Macular Health Formula™
AREDS is a Landmark Research Project that Evaluated
the Ability of Nutrients to Support Macular Health
It featured a controlled, randomized clinical trial that evaluated the effect of large doses of nutritional supplements on macular health over several years.1 The researchers evaluated the helpful effects of zinc and/or a formulation that consisted of nutrients with antioxidant properties, including vitamin C, vitamin E, and beta-carotene. The researchers concluded that a combination of these antioxidants with zinc promoted superior macular health.
However, like many other groundbreaking studies, the original AREDS researchers generated numerous unanswered questions and suggestions for areas of further study. Many of these items have already been or will be addressed by AREDS2. The enrollment for AREDS2 concluded in June 2008, and participants will be followed for five to six years. The first official reports from AREDS2 are anticipated in 2013.2
The primary objective of AREDS2 is to evaluate the effect of dietary carotenoids—including lutein and zeaxanthin—and/or omega-3 fatty acids—including docosahexaenoic acid (DHA) and eicosapentaenoic acid (EPA)—on macular health over time.3
In an ideal world of healthy living, these dietary compounds would be best obtained through a balanced diet. In reality, however, our food intake is severely deficient of these important nutrients.
The average western diets contain 1.3mg to 3mg of lutein and zeaxanthin, with a ratio of lutein to zeaxanthin of 7:1.4,5 The highest natural concentrations of lutein are found in dark green leafy vegetables, such as spinach, kale and collard greens, whereas zeaxanthin is the major carotenoid found in corn, orange peppers and oranges.
Additionally, both lutein and zeaxanthin are found at relatively high percentages in egg yolk.6 It is important to note that approximately 78% of dietary lutein and zeaxanthin is sourced from vegetables.6
Of the numerous carotenoids found in nature, just lutein, zeaxanthin and meso-zeaxanthin are present in human macular pigment.8 Because these carotenoids are likely to play a part in the maintenance of normal cell physiology, their bioavailability remains important for maintenance of healthy macular structure.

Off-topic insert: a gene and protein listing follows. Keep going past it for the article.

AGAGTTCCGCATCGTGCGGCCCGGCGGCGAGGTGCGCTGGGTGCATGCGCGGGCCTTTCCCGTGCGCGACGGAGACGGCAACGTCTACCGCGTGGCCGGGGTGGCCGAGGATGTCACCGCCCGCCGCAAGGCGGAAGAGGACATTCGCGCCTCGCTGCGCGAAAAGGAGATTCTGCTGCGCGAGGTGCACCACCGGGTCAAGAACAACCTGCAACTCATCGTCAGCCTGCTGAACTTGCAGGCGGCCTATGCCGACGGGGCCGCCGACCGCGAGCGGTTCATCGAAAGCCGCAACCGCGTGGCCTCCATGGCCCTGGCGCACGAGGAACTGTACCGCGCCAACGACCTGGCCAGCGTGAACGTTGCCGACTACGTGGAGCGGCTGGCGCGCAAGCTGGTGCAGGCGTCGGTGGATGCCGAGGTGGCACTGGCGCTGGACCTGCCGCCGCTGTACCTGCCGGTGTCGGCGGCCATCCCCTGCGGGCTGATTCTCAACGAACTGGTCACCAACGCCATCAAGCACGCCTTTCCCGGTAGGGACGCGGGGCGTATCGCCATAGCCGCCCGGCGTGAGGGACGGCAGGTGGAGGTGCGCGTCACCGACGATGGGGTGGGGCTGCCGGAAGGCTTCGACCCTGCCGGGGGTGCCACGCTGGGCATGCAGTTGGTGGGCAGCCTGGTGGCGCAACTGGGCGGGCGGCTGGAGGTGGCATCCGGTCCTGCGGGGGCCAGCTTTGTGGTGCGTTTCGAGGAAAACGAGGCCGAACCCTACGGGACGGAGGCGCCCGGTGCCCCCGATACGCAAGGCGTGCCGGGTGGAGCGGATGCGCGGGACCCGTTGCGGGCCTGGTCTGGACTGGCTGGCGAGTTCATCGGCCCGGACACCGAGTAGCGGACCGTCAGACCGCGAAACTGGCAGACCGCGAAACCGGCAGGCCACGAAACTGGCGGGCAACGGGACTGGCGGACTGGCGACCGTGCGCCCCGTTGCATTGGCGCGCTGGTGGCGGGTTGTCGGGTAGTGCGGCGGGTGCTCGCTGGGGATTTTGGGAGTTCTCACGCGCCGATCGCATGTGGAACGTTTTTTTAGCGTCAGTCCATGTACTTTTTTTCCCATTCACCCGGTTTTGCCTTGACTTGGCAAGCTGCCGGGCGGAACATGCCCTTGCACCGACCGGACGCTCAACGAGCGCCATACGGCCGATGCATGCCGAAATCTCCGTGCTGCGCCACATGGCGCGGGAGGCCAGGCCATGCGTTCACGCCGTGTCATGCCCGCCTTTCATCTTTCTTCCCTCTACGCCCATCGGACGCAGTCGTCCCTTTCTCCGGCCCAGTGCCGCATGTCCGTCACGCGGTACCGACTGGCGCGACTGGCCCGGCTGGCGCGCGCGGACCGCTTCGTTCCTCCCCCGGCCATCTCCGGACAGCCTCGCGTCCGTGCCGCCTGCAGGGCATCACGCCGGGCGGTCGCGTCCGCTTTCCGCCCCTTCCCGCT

Both lutein and zeaxanthin were considered for study in AREDS; however, neither carotenoid was commercially available for manufacturing in a research formulation.3 By Contrast, AREDS2 researchers are studying their potential utility in maintaining macular health over time.
Age, along with personal characteristics and habits such as smoking are known to influence macular health.11-14 The free radical theory of aging proposes that oxidative stress occurs in the retina because levels of reactive oxidative intermediates (ROIs) increase to a level that exceeds the detoxifying capacity of antioxidants.
We have now learned that diets rich in lutein and zeaxanthin have been shown to support macular health maintenance.21-24 Oral supplementation of lutein or lutein/zeaxanthin combinations increased mean serum levels of the carotenoid metabolites that constitute the macular pigment. These effects are not always uniform in all individuals.25-29
Omega-3 Long Chain Polyunsaturated Fatty Acids
One important question being addressed by AREDS2 is whether high supplemental doses of omega-3 fatty acids will support the maintenance of macular health. Researchers have previously determined that DHA and EPA may serve as agents that protect the integrity of ocular cells.30 DHA is a major component of retinal photoreceptor outer segment membranes, and sufficient intake of this essential fatty acid is important for continued normal retinal function.31-35
Overall, epidemiological studies have shown superior macular health in individuals with diets high in total fat intake (exempting diets that are specifically high in omega-3 fatty acids).36-43
Another important supplement investigated in AREDS was zinc. The tolerable upper level of daily zinc intake is 40mg; however, AREDS researchers supplemented patients with 80mg of zinc per day.44,45 AREDS2 investigators are examining the effects of both 80mg and 40mg dosages of zinc per day to determine whether a lower dose is as effective in macular maintenance.
AREDS2 will also investigate the effect of eliminating beta-carotene from the original AREDS formulation. This is of particular interest because high doses of beta carotene alone, or in combination with vitamin E, are associated with a statistically significant risk of developing lung cancer in smokers.48,49 Therefore, it is not recommended to place any patients who smoke or recently quit smoking on beta carotene supplementation.
The Million-dollar Question
Have we now officially determined that dietary and lifestyle changes at an early age can support maintenance of macular health in the long-term?
The answer is quite clear: Yes.
Results from AREDS and other nutritional studies strongly indicated that the earlier an individual begins to make lifestyle alterations and take nutritional supplements, the better eye health he or she will experience. And, for older patients, it is better late than never when it comes to the use of nutraceuticals.
In the very near future, the results from AREDS2 will shed more light on the most effective means on maintaining macular health, including specific nutritional supplements.
EyeScience Macular Health Formula was designed to take the best of both AREDSand AREDS 2. Together with additional clinically proven nutrients, our formula is the most complete ocular supplement designed for promoting macular health.
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